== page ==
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## What kind of op-amp is that?

1. The problem statement, all variables and given/known data

Find Vout.

2. Relevant equations

3. The attempt at a solution

This is the first time I see Vin connected to both the + and the -!

I scanned my known op-amps list, and I can't see anyone similar.

Can anyone tell me the name of that op-amp first, please?

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 I have never seen anything like this !!! Are you certain you have the correct diagram. There are applications where Vout is connected back to the - input (this gives a gain of x1) but this circuit seems to me to show some inconsistencies. I cannot see how Va can be equal to Vb. I look forward to see the response of others
 Recognitions: Gold Member Oh, that reminds me! I forgot to ask my teacher about what you confirmed was correct! I have a class with him sunday, I will definitely remember. Yes, I'm looking forward to other replies as well-- even though you seem to have great knowledge at the field yourself.

## What kind of op-amp is that?

The first thing I did was re-draw your circuit.... I kept R1, R3 and R4 exactly as they are but I then drew R2 just above R3 connecting to the - input.
The connection from Vout to point b remains as it is.
This just did not 'look right'....
I love op amps.... they look very complicated but the principles are straight forward and I like sorting them out.

 Recognitions: Homework Help It's a tricky divide by 4 circuit. That is, Vout = Vin/4. To analyze, recognize that the feedback from Vout to b will make a = b = Vout. Then forget about the op-amp and concentrate on the resistor network, putting in a controlled source "Vout" to stand in for the the op-amp: All resistors are 5KΩ. Attached Thumbnails
 Thanks gneill I tried something like that to make Vout = Va =Vb and got tied in Knots !!!! It is not really a normal question about op amps.... difficult to see this as a practical application.

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 Quote by technician Thanks gneill I tried something like that to make Vout = Va =Vb and got tied in Knots !!!! It is not really a normal question about op amps.... difficult to see this as a practical application.
Yeah, you might say that it's more of an academic exercise

As for its practicality, I suppose one would have to check to see how accurate the division operation is for the given component tolerances as compared to other configurations.

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I forgot to add that the supply voltages are +-10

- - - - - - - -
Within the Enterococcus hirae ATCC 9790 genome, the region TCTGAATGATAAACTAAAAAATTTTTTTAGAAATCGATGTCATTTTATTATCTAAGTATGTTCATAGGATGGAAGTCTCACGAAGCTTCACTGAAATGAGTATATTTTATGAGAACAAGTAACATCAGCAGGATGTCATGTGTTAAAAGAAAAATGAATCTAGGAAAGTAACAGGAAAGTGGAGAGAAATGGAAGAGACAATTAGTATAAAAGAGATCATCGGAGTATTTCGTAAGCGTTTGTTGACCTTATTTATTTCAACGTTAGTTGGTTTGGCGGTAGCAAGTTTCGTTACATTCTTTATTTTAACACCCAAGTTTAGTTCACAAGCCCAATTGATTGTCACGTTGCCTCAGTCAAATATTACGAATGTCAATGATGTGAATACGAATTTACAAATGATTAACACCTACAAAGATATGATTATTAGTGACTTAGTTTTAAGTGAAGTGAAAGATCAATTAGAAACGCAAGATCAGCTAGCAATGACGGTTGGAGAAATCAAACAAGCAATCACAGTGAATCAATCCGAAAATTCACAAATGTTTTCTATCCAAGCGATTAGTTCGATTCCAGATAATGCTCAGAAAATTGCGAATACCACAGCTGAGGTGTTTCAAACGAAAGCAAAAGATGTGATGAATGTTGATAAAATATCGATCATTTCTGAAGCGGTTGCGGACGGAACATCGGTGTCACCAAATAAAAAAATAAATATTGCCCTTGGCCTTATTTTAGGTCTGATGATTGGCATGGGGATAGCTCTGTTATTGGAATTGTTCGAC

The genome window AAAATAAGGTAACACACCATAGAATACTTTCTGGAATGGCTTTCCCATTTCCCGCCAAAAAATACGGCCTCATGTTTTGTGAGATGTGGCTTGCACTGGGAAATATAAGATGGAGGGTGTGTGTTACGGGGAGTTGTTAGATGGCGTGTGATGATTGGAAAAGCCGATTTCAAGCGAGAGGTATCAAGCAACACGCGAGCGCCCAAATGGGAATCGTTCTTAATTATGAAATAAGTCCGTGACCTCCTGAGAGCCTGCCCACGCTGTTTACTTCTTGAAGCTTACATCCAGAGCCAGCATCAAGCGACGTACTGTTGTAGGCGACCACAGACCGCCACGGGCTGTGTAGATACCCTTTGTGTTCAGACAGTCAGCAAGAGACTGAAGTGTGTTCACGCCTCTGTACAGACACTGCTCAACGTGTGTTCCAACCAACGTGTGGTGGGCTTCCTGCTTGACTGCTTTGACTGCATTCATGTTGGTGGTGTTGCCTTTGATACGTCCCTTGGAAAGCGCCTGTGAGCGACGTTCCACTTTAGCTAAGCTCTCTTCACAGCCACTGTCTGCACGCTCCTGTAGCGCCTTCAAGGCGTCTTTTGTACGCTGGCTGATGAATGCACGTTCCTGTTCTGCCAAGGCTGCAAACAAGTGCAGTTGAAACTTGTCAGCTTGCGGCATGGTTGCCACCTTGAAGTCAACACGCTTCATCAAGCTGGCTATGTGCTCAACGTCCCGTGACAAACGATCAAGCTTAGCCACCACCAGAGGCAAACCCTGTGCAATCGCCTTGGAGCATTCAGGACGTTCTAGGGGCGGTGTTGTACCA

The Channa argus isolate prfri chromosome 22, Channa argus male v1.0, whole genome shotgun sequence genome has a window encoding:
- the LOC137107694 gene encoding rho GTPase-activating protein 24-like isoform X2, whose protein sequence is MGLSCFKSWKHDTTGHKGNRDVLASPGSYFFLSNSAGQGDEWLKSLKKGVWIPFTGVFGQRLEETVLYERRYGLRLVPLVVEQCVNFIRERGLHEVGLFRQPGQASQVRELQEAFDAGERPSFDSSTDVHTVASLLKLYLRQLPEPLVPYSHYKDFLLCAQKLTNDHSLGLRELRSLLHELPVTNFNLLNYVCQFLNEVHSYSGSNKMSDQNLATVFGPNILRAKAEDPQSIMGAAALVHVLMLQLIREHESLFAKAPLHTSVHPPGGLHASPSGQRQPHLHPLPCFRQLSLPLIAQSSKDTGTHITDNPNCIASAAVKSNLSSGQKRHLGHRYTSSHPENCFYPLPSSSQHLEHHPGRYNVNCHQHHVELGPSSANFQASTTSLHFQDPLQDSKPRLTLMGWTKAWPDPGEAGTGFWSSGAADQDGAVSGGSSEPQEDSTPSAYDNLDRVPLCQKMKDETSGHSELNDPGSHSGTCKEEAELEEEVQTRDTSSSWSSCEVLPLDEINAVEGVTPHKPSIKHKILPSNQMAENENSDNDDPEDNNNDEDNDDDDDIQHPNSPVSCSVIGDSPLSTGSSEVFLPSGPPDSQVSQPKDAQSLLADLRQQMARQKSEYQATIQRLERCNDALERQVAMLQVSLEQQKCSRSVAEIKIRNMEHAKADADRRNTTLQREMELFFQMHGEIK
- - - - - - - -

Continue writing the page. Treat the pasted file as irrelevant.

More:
Is there a name for this op-amp, gneill?

 That is, Vout = Vin/4.
REally? That's it? That's the answer?

 I can think of a name for it (if it doesn't already have one)

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 Quote by Femme_physics I forgot to add that the supply voltages are +-10 Is there a name for this op-amp, gneill?
I don't know if there's any specific name, but it certainly falls under the general heading of non-inverting amplifier. I'll admit that the positive feedback loop in addition to the negative feedback loop makes it a tad unusual. And yes, the amplification factor is 1/4. You should see if you can derive it from the hints given.

 Recognitions: Gold Member Can you elaborate more please? I can't see the logic of just dividing by 4.....is it purely based on KVL and KCL?

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 Quote by Femme_physics Can you elaborate more please? I can't see the logic of just dividing by 4.....is it purely based on KVL and KCL?
Yes, KVL, KCL, the usual analysis tools. If you can see how the diagram I gave arises (here it is again):

Then you can start from there. Suppose that all resistors are R. Apply nodal analysis at the node labelled Vx. You'll get an equation involving Vin, Vout, and Vx. Make Vx vanish by noting that i3 = Vx/(2R), and that Vout = i3*R. Re-arrange what's left to find Vout in terms of Vin.

 Recognitions: Homework Help Just in case it's not obvious where the "reduced" circuit came from, here it is again but with the op-amp shown in place. Note that all I really did was to make the op-amp into a controlled source. If you think about it, the op-amp is in a voltage follower configuration with the output fed back directly to its "-" input. So it really is a controlled source: it's output is 1x the voltage across the resistor at its + input. Attached Thumbnails
 Recognitions: Gold Member From what I understand, it appears you're treating the circuit as though the Vin is our V+ and the minus ends are the plus leg of the transistor and the ground? Such as: I don't know how much that makes sense?
 Recognitions: Homework Help Yes, it is like that. But your Sum Va is not quite right. You're forgetting the voltage of the controlled power supply, which is the same as Vout. I'm afraid gneill left that out of his (otherwise neat and insightful) drawing.

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 Quote by I like Serena Yes, it is like that. But your Sum Va is not quite right. You're forgetting the voltage of the controlled power supply, which is the same as Vout. I'm afraid gneill left that out of his (otherwise neat and insightful) drawing.
It's the diamond shape at the bottom left, labelled with the carefully concealed clue "Vout".

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 Quote by gneill It's the diamond shape at the bottom left, labelled with the carefully concealed clue "Vout".
Sorry!
Yes it is there.

@Fp: so you should include Vout in your equation.